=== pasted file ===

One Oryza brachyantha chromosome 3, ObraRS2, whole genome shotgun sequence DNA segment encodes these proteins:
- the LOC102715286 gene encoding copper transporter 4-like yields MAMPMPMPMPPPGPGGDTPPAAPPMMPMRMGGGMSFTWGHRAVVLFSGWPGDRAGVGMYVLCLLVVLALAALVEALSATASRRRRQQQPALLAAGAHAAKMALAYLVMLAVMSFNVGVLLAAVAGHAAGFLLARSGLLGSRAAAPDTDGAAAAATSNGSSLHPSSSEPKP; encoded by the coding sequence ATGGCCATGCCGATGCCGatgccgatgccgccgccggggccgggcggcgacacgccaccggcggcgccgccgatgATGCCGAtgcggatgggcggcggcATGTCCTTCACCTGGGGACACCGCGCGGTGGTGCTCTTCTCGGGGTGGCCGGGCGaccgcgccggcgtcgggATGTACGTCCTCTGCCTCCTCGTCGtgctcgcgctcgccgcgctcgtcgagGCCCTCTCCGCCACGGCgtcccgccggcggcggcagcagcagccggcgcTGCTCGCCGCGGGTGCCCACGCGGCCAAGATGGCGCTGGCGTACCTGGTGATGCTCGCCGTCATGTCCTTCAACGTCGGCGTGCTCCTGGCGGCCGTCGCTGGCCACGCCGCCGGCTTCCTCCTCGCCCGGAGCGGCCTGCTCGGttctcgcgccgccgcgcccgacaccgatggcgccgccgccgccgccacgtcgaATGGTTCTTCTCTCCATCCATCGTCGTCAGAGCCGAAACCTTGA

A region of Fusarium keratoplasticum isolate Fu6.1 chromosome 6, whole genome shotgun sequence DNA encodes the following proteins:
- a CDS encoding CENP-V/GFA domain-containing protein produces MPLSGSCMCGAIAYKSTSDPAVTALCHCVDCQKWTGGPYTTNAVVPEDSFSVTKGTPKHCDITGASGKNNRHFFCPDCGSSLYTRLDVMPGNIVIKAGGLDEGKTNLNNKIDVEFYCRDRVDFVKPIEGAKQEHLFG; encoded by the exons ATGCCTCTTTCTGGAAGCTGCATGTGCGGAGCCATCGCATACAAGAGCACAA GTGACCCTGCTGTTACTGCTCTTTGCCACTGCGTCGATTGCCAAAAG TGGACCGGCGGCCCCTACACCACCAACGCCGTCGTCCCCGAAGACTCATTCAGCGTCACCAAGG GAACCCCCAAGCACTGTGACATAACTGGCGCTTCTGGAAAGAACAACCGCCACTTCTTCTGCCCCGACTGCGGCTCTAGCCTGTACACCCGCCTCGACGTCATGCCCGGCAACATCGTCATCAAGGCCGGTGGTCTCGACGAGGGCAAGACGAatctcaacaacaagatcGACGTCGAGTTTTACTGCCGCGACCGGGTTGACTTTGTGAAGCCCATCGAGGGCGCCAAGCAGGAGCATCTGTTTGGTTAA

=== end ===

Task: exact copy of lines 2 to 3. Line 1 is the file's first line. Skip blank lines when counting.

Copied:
- the LOC102715286 gene encoding copper transporter 4-like yields MAMPMPMPMPPPGPGGDTPPAAPPMMPMRMGGGMSFTWGHRAVVLFSGWPGDRAGVGMYVLCLLVVLALAALVEALSATASRRRRQQQPALLAAGAHAAKMALAYLVMLAVMSFNVGVLLAAVAGHAAGFLLARSGLLGSRAAAPDTDGAAAAATSNGSSLHPSSSEPKP; encoded by the coding sequence ATGGCCATGCCGATGCCGatgccgatgccgccgccggggccgggcggcgacacgccaccggcggcgccgccgatgATGCCGAtgcggatgggcggcggcATGTCCTTCACCTGGGGACACCGCGCGGTGGTGCTCTTCTCGGGGTGGCCGGGCGaccgcgccggcgtcgggATGTACGTCCTCTGCCTCCTCGTCGtgctcgcgctcgccgcgctcgtcgagGCCCTCTCCGCCACGGCgtcccgccggcggcggcagcagcagccggcgcTGCTCGCCGCGGGTGCCCACGCGGCCAAGATGGCGCTGGCGTACCTGGTGATGCTCGCCGTCATGTCCTTCAACGTCGGCGTGCTCCTGGCGGCCGTCGCTGGCCACGCCGCCGGCTTCCTCCTCGCCCGGAGCGGCCTGCTCGGttctcgcgccgccgcgcccgacaccgatggcgccgccgccgccgccacgtcgaATGGTTCTTCTCTCCATCCATCGTCGTCAGAGCCGAAACCTTGA

A region of Fusarium keratoplasticum isolate Fu6.1 chromosome 6, whole genome shotgun sequence DNA encodes the following proteins: